Let’s Remember Who Owns the Assets

“At base, having a small elite with vast wealth is good for the poor and middle class”, explains Edward Conard, former partner of Mitt Romney and author of the soon-to-be published, Unintended Consequences: Why Everything You’ve Been Told About the Economy is Wrong. Conard’s views are explored in an article in yesterday’s Magazine Section of the New York Times, by Adam Davidson, The Purpose of Spectacular Wealth, According to a Spectacularly Wealthy Guy.

As befits a private equity guy, and a graduate of an Ivy League business school, Conard’s argument is simply that the rich are smarter than you and me, and the “poor and middle class” would be in a better place if they, the elite, were left alone to run it.

Let’s for a moment assume that Mr. Conard and his various colleagues in the super elite are very smart,  there is, however, one glaring factual inaccuracy which woefully undermines his argument.

Davidson, after illustrating Conard’s enthusiasm about the virtues of eliminating a fraction of a penny on the cost of every can of soda, further explains that according to Conrad there are other investor looking to make similar “micro improvements”; “They are also wealthy investors like him who are willing to risk their own money to finance improvements that may or may not work.”

Wait a second.  “Willing to to risk their own money.”  Let’s stop and pause.  I would venture a guess that Mr. Conard never risks his own money in his deals and potential improvements.   Or, as I’ll explain in a minute, if he invests his own money, then likely it is all the “house’s” money anyway.  So, it is not really much of a risk.

I’ve never met Mr. Conard, but I’m going to assume for a moment that Mr. Conrad is an archetype of a prevalent, albeit elite, cohort pounding the streets of New York in the early 1980’s.  Armed with a business degree from Harvard, but probably not much capital of his own, he first landed a job at Bain & Company, then moved along to a stint at Wassserstein Perella, and then landed back at Bain Capital.  While I’m sure that he made a very good salary and received good bonuses in his pre-Bain Capital days, the odds are pretty slim that he would have amassed a large enough fortune to become an “investor willing to risk [their] own money to improvements that may or may not work.”

Instead, he became a hard working, no doubt diligent private equity guy in the early days of the private equity bonanza.  Eventually, he made a fortune, not by putting his money at risk, but rather by putting other people’s money at risk.  The classic OPM game.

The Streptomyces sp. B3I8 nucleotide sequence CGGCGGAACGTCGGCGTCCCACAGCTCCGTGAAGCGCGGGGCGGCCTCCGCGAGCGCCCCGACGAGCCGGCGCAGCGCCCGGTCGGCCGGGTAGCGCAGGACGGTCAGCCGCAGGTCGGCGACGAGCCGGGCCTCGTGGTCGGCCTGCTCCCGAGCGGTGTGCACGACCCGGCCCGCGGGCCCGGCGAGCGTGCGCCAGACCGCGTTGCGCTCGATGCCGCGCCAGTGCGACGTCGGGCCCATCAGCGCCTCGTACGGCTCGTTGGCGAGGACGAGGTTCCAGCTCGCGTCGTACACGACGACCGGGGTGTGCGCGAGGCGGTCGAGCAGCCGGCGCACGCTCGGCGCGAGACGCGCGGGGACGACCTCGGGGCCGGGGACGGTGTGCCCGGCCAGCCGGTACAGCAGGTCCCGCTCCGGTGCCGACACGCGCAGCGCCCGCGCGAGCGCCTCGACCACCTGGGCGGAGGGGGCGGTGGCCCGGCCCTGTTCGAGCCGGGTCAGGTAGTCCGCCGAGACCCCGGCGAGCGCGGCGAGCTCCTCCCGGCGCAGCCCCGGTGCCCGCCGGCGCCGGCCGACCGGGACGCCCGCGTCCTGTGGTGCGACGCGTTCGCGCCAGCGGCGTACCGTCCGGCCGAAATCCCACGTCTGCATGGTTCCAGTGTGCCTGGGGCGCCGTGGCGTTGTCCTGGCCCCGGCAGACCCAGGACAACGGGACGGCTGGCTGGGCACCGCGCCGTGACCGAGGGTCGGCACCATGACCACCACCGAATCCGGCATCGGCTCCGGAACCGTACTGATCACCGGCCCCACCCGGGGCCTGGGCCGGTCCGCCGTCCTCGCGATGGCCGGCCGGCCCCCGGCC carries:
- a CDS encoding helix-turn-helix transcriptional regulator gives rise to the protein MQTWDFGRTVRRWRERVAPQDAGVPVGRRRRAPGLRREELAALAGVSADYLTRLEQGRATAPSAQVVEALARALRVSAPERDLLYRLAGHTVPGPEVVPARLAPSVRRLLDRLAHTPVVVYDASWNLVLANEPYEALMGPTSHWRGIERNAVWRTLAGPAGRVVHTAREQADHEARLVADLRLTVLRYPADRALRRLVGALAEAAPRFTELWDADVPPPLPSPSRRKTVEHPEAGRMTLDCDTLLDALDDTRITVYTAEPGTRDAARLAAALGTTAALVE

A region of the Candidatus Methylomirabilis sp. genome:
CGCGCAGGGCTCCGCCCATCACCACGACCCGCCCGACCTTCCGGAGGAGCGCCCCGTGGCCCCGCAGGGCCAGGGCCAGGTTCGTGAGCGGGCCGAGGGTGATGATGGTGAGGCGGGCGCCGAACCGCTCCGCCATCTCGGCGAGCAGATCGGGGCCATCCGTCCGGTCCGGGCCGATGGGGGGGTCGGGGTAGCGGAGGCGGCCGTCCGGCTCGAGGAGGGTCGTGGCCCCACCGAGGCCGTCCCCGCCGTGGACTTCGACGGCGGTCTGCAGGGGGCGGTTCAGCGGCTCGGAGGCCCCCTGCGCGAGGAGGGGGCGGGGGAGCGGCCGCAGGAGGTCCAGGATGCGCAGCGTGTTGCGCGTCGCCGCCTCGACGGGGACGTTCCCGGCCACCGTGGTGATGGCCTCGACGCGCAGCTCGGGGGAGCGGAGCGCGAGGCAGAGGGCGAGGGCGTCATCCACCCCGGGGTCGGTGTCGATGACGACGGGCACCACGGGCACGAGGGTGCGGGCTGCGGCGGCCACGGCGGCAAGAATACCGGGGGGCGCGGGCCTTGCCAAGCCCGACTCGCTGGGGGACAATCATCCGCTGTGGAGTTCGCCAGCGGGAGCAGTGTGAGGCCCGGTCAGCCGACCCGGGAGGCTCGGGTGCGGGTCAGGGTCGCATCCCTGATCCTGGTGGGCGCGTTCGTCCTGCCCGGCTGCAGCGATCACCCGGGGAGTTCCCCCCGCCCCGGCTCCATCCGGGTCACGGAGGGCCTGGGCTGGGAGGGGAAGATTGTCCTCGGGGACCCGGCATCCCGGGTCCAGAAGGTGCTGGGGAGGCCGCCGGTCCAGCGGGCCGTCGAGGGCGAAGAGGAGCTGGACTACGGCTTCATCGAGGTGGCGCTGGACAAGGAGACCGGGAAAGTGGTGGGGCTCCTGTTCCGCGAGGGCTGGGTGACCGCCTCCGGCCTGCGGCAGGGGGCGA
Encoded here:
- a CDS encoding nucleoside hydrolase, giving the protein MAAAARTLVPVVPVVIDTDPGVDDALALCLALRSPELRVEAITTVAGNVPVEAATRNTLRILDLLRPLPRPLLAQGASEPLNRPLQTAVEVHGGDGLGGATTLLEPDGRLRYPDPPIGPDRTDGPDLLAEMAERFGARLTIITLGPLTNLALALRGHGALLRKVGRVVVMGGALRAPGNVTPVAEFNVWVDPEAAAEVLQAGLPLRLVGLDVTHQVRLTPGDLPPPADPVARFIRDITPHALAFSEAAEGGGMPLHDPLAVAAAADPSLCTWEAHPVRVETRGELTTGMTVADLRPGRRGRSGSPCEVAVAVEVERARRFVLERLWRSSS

Private equity typically works as follows.  A Private Equity Firm (PEF) creates a partnership, it raises money from investors as Limited Partners, and then typically creates an entity to serve as the General Partner.  The General Partner is usually thinly capitalized (at least compared to the size of the entire fund), and its stake holders are typically insiders at PEF.  As a last step, the General Partner, on behalf of the fund, enters into a management agreement with PEF.  Included within these inter-locking relationships are various fee structures which compensate  PEF and the General Partner.  This compensation consists of the holy grail of all fees, the “2 & 20”, a 2% management fee and a 20% carried interest.  This is how fortunes are built in private equity.

Once the capital is raised from investors, the fund then goes out and borrows additional capital, usually multiples of the original equity investments.  That’s why these transactions use to be called leveraged buyouts.  In fact, most of the money “put at risk to finance improvements that may or may not work” is borrowed money …. and, the investors, including the General Partners are not on the hook if they lose it.

With Mitt Romney’s presidential bid, the whole discipline of private equity has come under scrutiny and no doubt will be dissected under a microscope in the coming months.  I’m not interested in getting into the argument as to whether private equity is good thing.  That is a subject for another time.

However, I am objecting to the notion that professionals such as Mr. Conard create a false narrative suggesting that they are great investors putting their money at risk.  No doubt, after 15 years of managing private equity deals in a wild bull market, private equity professionals have likely amassed great fortunes.   And, no doubt, they do re-invest in their own deals.  However, as I said above, they are essentially investing with “house money”… it’s easy to double-down, once you’ve assured yourself a nest egg (with multiple homes and private planes), to leave money in the deals.

The real investors are not the Ivy League MBA’s.  Instead, the real investors are you and me.  A significant portion of the capital for private equity comes from pension plans, both public and private.  In fact, public pension plans tend to be some of the most coveted clients for private equity firms.

The reality is that the true investors, people with money at risk, are not an elite group of risk assessing and risk taking investors.  Instead, they are hard working employees of large corporations and public entities.  These are the same employees who stand by helplessly as their jobs are eliminated or they learn that their pension plans are underfunded by staggering amounts.